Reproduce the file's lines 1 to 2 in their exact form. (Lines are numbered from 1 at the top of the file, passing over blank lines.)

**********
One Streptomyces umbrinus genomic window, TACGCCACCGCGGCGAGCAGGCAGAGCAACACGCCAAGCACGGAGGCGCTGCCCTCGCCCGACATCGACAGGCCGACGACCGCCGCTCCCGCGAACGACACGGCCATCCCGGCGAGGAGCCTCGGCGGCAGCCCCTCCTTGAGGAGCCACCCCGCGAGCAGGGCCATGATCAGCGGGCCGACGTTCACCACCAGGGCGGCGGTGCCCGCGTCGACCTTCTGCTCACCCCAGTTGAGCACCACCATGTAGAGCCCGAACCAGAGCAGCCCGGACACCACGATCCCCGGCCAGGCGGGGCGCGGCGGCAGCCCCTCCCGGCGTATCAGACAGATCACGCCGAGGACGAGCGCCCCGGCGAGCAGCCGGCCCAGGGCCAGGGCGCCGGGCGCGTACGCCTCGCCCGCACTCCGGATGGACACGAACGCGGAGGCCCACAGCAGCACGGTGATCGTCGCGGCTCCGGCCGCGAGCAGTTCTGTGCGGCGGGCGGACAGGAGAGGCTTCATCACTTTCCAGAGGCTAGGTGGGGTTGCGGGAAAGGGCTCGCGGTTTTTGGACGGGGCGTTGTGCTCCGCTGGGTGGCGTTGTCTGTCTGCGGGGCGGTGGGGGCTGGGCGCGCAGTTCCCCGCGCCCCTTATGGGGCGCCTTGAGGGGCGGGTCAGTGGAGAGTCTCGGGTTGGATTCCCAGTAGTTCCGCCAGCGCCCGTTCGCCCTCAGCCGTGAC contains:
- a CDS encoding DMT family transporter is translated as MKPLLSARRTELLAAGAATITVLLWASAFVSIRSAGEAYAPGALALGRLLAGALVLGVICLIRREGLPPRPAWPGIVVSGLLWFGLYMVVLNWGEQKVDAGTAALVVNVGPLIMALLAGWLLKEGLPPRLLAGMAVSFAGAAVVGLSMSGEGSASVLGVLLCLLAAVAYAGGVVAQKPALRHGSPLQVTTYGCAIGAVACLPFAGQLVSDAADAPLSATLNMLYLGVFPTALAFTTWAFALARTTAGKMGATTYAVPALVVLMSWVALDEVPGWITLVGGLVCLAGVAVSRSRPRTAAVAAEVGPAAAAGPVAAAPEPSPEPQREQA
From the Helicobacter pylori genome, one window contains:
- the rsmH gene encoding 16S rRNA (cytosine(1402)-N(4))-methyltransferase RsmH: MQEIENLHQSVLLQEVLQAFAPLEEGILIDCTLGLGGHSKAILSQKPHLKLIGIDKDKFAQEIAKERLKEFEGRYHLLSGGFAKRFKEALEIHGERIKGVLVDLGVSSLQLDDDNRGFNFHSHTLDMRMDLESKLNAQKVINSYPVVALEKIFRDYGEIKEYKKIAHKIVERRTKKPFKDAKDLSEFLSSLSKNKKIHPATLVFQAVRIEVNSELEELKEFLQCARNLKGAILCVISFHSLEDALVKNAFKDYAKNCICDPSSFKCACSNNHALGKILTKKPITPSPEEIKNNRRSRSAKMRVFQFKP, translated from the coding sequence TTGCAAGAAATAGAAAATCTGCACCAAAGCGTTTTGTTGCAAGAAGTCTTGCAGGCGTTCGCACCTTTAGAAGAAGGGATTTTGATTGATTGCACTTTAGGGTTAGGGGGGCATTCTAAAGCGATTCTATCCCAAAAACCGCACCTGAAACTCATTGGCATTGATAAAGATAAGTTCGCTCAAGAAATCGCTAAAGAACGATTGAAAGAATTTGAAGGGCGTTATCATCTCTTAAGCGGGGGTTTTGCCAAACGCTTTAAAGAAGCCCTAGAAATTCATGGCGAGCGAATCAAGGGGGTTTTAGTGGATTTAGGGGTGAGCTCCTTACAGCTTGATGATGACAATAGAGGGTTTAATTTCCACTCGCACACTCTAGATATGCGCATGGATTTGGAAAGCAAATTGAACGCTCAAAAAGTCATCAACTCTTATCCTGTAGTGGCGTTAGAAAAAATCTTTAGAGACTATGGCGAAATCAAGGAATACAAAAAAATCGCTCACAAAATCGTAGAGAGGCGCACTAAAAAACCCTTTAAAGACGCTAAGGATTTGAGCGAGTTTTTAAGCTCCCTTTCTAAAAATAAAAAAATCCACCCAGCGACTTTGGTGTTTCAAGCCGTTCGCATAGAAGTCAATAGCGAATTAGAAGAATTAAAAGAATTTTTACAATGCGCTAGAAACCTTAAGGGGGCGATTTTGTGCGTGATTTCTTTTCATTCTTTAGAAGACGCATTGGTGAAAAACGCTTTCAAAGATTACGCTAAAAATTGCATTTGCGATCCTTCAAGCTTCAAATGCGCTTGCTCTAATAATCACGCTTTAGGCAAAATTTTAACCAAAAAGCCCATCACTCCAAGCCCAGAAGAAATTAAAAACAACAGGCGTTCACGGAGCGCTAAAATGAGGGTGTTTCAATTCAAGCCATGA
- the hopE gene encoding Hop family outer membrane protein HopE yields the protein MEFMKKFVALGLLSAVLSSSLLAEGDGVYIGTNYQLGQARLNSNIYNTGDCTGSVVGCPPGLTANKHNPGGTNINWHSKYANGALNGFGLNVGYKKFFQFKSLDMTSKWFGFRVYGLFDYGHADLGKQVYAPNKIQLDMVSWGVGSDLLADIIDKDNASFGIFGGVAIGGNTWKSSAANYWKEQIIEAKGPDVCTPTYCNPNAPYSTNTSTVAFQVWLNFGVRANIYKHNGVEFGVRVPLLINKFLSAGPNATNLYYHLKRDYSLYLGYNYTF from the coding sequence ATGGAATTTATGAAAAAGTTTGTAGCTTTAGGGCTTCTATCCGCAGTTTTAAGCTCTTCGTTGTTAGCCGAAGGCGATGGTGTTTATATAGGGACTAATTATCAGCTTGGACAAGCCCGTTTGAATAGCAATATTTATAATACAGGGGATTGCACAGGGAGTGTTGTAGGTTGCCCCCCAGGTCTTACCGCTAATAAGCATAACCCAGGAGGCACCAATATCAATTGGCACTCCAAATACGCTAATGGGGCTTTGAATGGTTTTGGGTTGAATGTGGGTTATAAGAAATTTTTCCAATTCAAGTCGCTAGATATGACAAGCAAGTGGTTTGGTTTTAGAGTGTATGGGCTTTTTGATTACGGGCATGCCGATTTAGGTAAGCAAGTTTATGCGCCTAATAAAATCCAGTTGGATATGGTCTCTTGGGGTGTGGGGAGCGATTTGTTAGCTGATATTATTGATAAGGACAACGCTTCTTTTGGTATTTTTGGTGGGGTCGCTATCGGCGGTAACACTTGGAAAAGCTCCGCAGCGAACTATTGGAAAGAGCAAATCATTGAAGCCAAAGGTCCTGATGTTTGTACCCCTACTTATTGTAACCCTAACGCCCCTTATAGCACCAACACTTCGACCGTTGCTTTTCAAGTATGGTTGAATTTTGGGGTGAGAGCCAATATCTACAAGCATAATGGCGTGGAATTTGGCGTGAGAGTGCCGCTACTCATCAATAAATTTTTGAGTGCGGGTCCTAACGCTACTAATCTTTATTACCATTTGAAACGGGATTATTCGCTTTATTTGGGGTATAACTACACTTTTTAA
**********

One Streptomyces umbrinus genomic window, TACGCCACCGCGGCGAGCAGGCAGAGCAACACGCCAAGCACGGAGGCGCTGCCCTCGCCCGACATCGACAGGCCGACGACCGCCGCTCCCGCGAACGACACGGCCATCCCGGCGAGGAGCCTCGGCGGCAGCCCCTCCTTGAGGAGCCACCCCGCGAGCAGGGCCATGATCAGCGGGCCGACGTTCACCACCAGGGCGGCGGTGCCCGCGTCGACCTTCTGCTCACCCCAGTTGAGCACCACCATGTAGAGCCCGAACCAGAGCAGCCCGGACACCACGATCCCCGGCCAGGCGGGGCGCGGCGGCAGCCCCTCCCGGCGTATCAGACAGATCACGCCGAGGACGAGCGCCCCGGCGAGCAGCCGGCCCAGGGCCAGGGCGCCGGGCGCGTACGCCTCGCCCGCACTCCGGATGGACACGAACGCGGAGGCCCACAGCAGCACGGTGATCGTCGCGGCTCCGGCCGCGAGCAGTTCTGTGCGGCGGGCGGACAGGAGAGGCTTCATCACTTTCCAGAGGCTAGGTGGGGTTGCGGGAAAGGGCTCGCGGTTTTTGGACGGGGCGTTGTGCTCCGCTGGGTGGCGTTGTCTGTCTGCGGGGCGGTGGGGGCTGGGCGCGCAGTTCCCCGCGCCCCTTATGGGGCGCCTTGAGGGGCGGGTCAGTGGAGAGTCTCGGGTTGGATTCCCAGTAGTTCCGCCAGCGCCCGTTCGCCCTCAGCCGTGAC contains:
- a CDS encoding DMT family transporter is translated as MKPLLSARRTELLAAGAATITVLLWASAFVSIRSAGEAYAPGALALGRLLAGALVLGVICLIRREGLPPRPAWPGIVVSGLLWFGLYMVVLNWGEQKVDAGTAALVVNVGPLIMALLAGWLLKEGLPPRLLAGMAVSFAGAAVVGLSMSGEGSASVLGVLLCLLAAVAYAGGVVAQKPALRHGSPLQVTTYGCAIGAVACLPFAGQLVSDAADAPLSATLNMLYLGVFPTALAFTTWAFALARTTAGKMGATTYAVPALVVLMSWVALDEVPGWITLVGGLVCLAGVAVSRSRPRTAAVAAEVGPAAAAGPVAAAPEPSPEPQREQA